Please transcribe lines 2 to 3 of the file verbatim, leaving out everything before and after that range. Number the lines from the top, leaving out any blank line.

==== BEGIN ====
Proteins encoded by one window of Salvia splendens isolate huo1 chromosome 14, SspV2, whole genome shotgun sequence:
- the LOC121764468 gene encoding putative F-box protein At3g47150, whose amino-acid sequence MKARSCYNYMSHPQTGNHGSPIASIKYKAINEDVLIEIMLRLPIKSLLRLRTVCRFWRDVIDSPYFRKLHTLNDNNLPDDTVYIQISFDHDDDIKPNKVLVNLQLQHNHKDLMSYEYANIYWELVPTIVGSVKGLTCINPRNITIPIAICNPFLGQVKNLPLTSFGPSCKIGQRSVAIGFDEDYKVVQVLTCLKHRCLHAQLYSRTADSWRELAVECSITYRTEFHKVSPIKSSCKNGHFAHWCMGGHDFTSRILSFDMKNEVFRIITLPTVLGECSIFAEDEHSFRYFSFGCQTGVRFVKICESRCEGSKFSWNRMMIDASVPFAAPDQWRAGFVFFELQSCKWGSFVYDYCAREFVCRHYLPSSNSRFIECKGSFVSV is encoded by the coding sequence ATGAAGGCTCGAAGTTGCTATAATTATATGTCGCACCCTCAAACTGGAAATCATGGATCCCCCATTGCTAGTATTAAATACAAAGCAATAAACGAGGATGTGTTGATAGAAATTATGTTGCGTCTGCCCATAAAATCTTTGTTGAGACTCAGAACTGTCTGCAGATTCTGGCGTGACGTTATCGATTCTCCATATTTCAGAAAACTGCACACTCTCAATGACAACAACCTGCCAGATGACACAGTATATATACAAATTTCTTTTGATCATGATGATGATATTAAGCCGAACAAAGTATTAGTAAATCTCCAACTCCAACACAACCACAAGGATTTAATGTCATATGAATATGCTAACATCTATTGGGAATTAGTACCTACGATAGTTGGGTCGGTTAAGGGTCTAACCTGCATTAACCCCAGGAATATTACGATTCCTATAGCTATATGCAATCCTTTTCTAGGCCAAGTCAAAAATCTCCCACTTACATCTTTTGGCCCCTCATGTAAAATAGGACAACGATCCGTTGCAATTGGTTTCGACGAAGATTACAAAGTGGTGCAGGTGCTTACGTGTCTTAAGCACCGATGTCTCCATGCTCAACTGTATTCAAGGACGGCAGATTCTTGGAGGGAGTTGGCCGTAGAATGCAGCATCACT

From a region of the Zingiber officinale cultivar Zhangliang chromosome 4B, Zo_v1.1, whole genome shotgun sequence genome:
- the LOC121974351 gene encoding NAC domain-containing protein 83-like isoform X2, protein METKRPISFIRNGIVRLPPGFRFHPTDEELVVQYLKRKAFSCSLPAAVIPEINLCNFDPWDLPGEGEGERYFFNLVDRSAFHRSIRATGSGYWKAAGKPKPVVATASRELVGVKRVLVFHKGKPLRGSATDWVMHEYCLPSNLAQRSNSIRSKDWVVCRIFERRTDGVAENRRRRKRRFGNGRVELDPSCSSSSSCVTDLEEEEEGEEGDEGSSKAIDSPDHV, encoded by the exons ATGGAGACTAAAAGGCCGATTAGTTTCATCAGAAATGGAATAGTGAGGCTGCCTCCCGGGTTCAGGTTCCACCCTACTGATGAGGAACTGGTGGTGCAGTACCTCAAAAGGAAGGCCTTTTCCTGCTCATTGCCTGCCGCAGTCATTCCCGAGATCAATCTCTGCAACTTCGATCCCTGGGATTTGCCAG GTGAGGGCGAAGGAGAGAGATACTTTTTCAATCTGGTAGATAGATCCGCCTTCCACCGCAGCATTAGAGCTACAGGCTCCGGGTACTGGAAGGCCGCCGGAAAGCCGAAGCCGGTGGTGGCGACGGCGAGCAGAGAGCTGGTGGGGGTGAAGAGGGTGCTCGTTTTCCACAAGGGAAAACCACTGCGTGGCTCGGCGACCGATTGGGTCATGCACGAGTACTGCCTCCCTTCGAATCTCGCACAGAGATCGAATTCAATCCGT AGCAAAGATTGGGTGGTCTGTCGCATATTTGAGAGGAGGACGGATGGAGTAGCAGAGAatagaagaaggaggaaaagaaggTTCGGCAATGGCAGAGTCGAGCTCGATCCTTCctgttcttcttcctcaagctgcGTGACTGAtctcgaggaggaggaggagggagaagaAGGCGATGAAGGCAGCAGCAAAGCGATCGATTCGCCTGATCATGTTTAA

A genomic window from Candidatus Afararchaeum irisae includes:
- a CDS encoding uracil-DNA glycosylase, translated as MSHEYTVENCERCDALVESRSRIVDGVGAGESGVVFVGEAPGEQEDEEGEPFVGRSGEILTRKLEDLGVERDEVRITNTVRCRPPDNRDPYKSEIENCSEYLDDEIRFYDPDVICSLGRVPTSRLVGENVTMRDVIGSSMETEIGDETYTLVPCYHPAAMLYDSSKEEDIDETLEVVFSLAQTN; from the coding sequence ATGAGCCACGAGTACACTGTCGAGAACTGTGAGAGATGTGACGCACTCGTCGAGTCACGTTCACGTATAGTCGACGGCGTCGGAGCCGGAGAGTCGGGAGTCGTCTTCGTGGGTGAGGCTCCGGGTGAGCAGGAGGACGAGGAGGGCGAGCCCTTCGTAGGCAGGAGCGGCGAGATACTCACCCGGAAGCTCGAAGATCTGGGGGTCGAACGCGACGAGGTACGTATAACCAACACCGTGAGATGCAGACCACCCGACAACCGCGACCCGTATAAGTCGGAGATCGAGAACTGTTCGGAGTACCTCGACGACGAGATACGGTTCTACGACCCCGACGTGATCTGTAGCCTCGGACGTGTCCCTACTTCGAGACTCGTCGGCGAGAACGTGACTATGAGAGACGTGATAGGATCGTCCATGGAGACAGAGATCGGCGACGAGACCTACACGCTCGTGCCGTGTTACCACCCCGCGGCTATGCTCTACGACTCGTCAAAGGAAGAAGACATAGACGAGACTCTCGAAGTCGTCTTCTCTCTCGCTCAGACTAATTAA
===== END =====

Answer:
- the LOC121764468 gene encoding putative F-box protein At3g47150, whose amino-acid sequence MKARSCYNYMSHPQTGNHGSPIASIKYKAINEDVLIEIMLRLPIKSLLRLRTVCRFWRDVIDSPYFRKLHTLNDNNLPDDTVYIQISFDHDDDIKPNKVLVNLQLQHNHKDLMSYEYANIYWELVPTIVGSVKGLTCINPRNITIPIAICNPFLGQVKNLPLTSFGPSCKIGQRSVAIGFDEDYKVVQVLTCLKHRCLHAQLYSRTADSWRELAVECSITYRTEFHKVSPIKSSCKNGHFAHWCMGGHDFTSRILSFDMKNEVFRIITLPTVLGECSIFAEDEHSFRYFSFGCQTGVRFVKICESRCEGSKFSWNRMMIDASVPFAAPDQWRAGFVFFELQSCKWGSFVYDYCAREFVCRHYLPSSNSRFIECKGSFVSV is encoded by the coding sequence ATGAAGGCTCGAAGTTGCTATAATTATATGTCGCACCCTCAAACTGGAAATCATGGATCCCCCATTGCTAGTATTAAATACAAAGCAATAAACGAGGATGTGTTGATAGAAATTATGTTGCGTCTGCCCATAAAATCTTTGTTGAGACTCAGAACTGTCTGCAGATTCTGGCGTGACGTTATCGATTCTCCATATTTCAGAAAACTGCACACTCTCAATGACAACAACCTGCCAGATGACACAGTATATATACAAATTTCTTTTGATCATGATGATGATATTAAGCCGAACAAAGTATTAGTAAATCTCCAACTCCAACACAACCACAAGGATTTAATGTCATATGAATATGCTAACATCTATTGGGAATTAGTACCTACGATAGTTGGGTCGGTTAAGGGTCTAACCTGCATTAACCCCAGGAATATTACGATTCCTATAGCTATATGCAATCCTTTTCTAGGCCAAGTCAAAAATCTCCCACTTACATCTTTTGGCCCCTCATGTAAAATAGGACAACGATCCGTTGCAATTGGTTTCGACGAAGATTACAAAGTGGTGCAGGTGCTTACGTGTCTTAAGCACCGATGTCTCCATGCTCAACTGTATTCAAGGACGGCAGATTCTTGGAGGGAGTTGGCCGTAGAATGCAGCATCACT

From a region of the Zingiber officinale cultivar Zhangliang chromosome 4B, Zo_v1.1, whole genome shotgun sequence genome: